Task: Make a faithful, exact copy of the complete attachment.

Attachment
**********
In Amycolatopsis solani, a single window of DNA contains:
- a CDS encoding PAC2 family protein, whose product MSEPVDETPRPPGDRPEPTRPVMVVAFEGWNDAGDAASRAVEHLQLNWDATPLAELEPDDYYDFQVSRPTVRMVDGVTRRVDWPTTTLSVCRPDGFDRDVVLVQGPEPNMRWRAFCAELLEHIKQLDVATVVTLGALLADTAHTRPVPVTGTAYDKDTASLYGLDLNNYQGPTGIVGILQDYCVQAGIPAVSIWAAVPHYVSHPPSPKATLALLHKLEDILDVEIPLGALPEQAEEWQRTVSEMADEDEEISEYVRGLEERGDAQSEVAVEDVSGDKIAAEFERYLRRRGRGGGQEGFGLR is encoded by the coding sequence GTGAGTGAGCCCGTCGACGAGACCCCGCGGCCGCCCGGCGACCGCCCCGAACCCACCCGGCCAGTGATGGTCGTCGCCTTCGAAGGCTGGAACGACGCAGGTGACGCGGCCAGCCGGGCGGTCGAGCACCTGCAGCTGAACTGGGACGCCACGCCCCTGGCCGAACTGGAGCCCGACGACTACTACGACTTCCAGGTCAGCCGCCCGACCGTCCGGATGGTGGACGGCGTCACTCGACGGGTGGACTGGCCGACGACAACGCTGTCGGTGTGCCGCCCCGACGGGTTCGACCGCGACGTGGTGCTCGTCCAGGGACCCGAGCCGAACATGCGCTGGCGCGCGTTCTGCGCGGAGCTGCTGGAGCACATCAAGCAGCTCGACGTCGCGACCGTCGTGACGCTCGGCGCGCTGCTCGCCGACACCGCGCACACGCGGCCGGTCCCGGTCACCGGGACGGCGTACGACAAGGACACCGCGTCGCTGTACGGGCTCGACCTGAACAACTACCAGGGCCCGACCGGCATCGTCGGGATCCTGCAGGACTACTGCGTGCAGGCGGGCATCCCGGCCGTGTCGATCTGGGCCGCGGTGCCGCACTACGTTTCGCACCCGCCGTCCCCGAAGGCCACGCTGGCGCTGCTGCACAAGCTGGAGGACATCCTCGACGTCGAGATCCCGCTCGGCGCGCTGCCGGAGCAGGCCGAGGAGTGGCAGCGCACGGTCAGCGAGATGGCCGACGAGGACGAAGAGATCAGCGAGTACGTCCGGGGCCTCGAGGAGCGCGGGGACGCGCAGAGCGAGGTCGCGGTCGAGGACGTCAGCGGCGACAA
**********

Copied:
In Amycolatopsis solani, a single window of DNA contains:
- a CDS encoding PAC2 family protein, whose product MSEPVDETPRPPGDRPEPTRPVMVVAFEGWNDAGDAASRAVEHLQLNWDATPLAELEPDDYYDFQVSRPTVRMVDGVTRRVDWPTTTLSVCRPDGFDRDVVLVQGPEPNMRWRAFCAELLEHIKQLDVATVVTLGALLADTAHTRPVPVTGTAYDKDTASLYGLDLNNYQGPTGIVGILQDYCVQAGIPAVSIWAAVPHYVSHPPSPKATLALLHKLEDILDVEIPLGALPEQAEEWQRTVSEMADEDEEISEYVRGLEERGDAQSEVAVEDVSGDKIAAEFERYLRRRGRGGGQEGFGLR is encoded by the coding sequence GTGAGTGAGCCCGTCGACGAGACCCCGCGGCCGCCCGGCGACCGCCCCGAACCCACCCGGCCAGTGATGGTCGTCGCCTTCGAAGGCTGGAACGACGCAGGTGACGCGGCCAGCCGGGCGGTCGAGCACCTGCAGCTGAACTGGGACGCCACGCCCCTGGCCGAACTGGAGCCCGACGACTACTACGACTTCCAGGTCAGCCGCCCGACCGTCCGGATGGTGGACGGCGTCACTCGACGGGTGGACTGGCCGACGACAACGCTGTCGGTGTGCCGCCCCGACGGGTTCGACCGCGACGTGGTGCTCGTCCAGGGACCCGAGCCGAACATGCGCTGGCGCGCGTTCTGCGCGGAGCTGCTGGAGCACATCAAGCAGCTCGACGTCGCGACCGTCGTGACGCTCGGCGCGCTGCTCGCCGACACCGCGCACACGCGGCCGGTCCCGGTCACCGGGACGGCGTACGACAAGGACACCGCGTCGCTGTACGGGCTCGACCTGAACAACTACCAGGGCCCGACCGGCATCGTCGGGATCCTGCAGGACTACTGCGTGCAGGCGGGCATCCCGGCCGTGTCGATCTGGGCCGCGGTGCCGCACTACGTTTCGCACCCGCCGTCCCCGAAGGCCACGCTGGCGCTGCTGCACAAGCTGGAGGACATCCTCGACGTCGAGATCCCGCTCGGCGCGCTGCCGGAGCAGGCCGAGGAGTGGCAGCGCACGGTCAGCGAGATGGCCGACGAGGACGAAGAGATCAGCGAGTACGTCCGGGGCCTCGAGGAGCGCGGGGACGCGCAGAGCGAGGTCGCGGTCGAGGACGTCAGCGGCGACAA